This article originally appeared in the Spring 2013 issue of Spectrvm.
Renée Green, an internationally known artist and filmmaker and director of MIT’s Program in Art, Culture + Technology (ACT), describes her career as an “artistic and cultural exploration of what has been done and what can now be made or imagined in a transcultural world.”
Incorporating books, fabrics, photographs, historical objects, audio, video, and other technologies, Green’s work has been surveyed in two solo retrospectives and is in the Museum of Modern Art’s (MoMA) permanent collection. For 25 years, she has received steady critical praise in the U.S. and Europe for her installations, digital media, architecture and sound-based works, as well as for her published writing on art, culture and technology.
In a review of Green’s gallery installation, “Partially Buried Shed” (2000), The New York Times praised the multimedia environment as a “surround of still and moving images…shifting mental spaces [that show] individuals contributing to, acting against, and lost within the flux of history.”
In 2010, MoMA commissioned Green to produce a “Media Lounge” — a new space that would give visitors individual access to the museum’s growing film and video archive and provide MoMA with flexibility to move the Lounge to accommodate large exhibitions or events. The commission became an “exploration of impermanence — of how people relate to spaces that can be temporarily inhabited,” Green says. “Viewers come and go. The Lounge might end up in a hallway or under the stairs. It’s a migratory system.”
The Lounge looks like a cluster of colorful voting booths, each one equipped with two chairs and an iPad. The moveable booths adapt easily anywhere in the museum, a design that reflects Green’s interest in human adaptation across cultures, time, and place.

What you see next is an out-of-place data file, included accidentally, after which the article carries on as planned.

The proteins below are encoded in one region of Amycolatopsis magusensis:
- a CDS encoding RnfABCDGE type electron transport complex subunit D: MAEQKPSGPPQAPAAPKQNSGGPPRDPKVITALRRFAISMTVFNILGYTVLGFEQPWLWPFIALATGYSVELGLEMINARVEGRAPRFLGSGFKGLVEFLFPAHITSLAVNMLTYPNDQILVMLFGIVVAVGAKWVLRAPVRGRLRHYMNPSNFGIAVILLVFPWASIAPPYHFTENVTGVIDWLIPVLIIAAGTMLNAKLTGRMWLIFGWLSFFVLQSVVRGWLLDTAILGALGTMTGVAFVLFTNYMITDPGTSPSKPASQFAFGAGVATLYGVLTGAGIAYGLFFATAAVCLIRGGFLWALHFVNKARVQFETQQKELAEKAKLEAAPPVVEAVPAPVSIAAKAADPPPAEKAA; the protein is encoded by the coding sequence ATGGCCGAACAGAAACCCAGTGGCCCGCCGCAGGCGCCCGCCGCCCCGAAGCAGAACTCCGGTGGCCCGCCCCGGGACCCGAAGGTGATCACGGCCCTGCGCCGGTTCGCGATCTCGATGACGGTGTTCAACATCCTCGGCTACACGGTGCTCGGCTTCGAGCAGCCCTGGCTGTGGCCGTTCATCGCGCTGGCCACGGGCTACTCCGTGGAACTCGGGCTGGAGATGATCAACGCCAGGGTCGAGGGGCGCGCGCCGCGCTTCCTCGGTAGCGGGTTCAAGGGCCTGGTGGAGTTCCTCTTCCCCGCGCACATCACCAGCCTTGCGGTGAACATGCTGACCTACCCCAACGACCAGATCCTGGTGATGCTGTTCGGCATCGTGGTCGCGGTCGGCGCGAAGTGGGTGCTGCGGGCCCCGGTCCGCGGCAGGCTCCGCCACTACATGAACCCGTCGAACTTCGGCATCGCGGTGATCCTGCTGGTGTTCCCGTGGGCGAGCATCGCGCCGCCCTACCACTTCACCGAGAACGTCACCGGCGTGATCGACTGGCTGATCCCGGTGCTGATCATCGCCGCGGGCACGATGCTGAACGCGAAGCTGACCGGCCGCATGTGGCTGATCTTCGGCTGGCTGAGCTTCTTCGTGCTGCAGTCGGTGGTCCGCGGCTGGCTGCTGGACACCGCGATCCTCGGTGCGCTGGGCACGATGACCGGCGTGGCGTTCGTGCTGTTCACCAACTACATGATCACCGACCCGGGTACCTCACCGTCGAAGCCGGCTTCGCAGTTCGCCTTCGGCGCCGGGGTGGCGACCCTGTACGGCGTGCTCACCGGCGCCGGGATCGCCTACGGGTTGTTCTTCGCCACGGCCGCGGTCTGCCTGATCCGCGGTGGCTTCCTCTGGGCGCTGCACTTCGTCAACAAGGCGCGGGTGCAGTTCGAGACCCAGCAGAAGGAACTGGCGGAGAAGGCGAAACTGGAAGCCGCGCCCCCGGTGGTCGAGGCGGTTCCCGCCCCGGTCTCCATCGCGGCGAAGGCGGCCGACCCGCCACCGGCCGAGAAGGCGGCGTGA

Finding art in cultural flux
Critics have long praised Green’s individual artworks for their conceptual or philosophical power. But her skill in combining transmedia elements to communicate transcultural experience does not arise from theory: She has lived it, traveling extensively throughout the U.S., Mexico and Europe, teaching and producing artworks that delve broadly into materials and ideas that unify multiple perspectives.
Her early works evoked pairs of conflicting perspectives — colonizer and colonized; black and white; male and female — to be experienced simultaneously. For “Mise-en-Scène: Commemorative Toile” (1994), Green designed toile, a 17th-century patterned French cloth, as a white background on which pink flowers alternate with pink vignettes of black Haitian revolutionaries hanging French officers. Toile installs as a formal parlor with matching chair, lamp, wallpaper and a shapely female manikin wearing a suit. A visitor to this little stage may feel both attracted to its “civilized” coziness and appalled at its cruel imagery.
In recent years, Green has increasingly designed environments where history, culture, memory, and technology seem utterly fluid. Works now in progress in the MoMA Media Lounge to be developed in phases are film essays and editing “Other Planes of There,” a book of her writing on artistic practice, culture and other topics.
Green came to MIT in 2011. The Institute is “unlike any other place in the world — a research university that specializes in science and has a historic commitment to visual studies,” she says. “It’s an environment that encourages curiosity, empirical testing, and creative exploration.”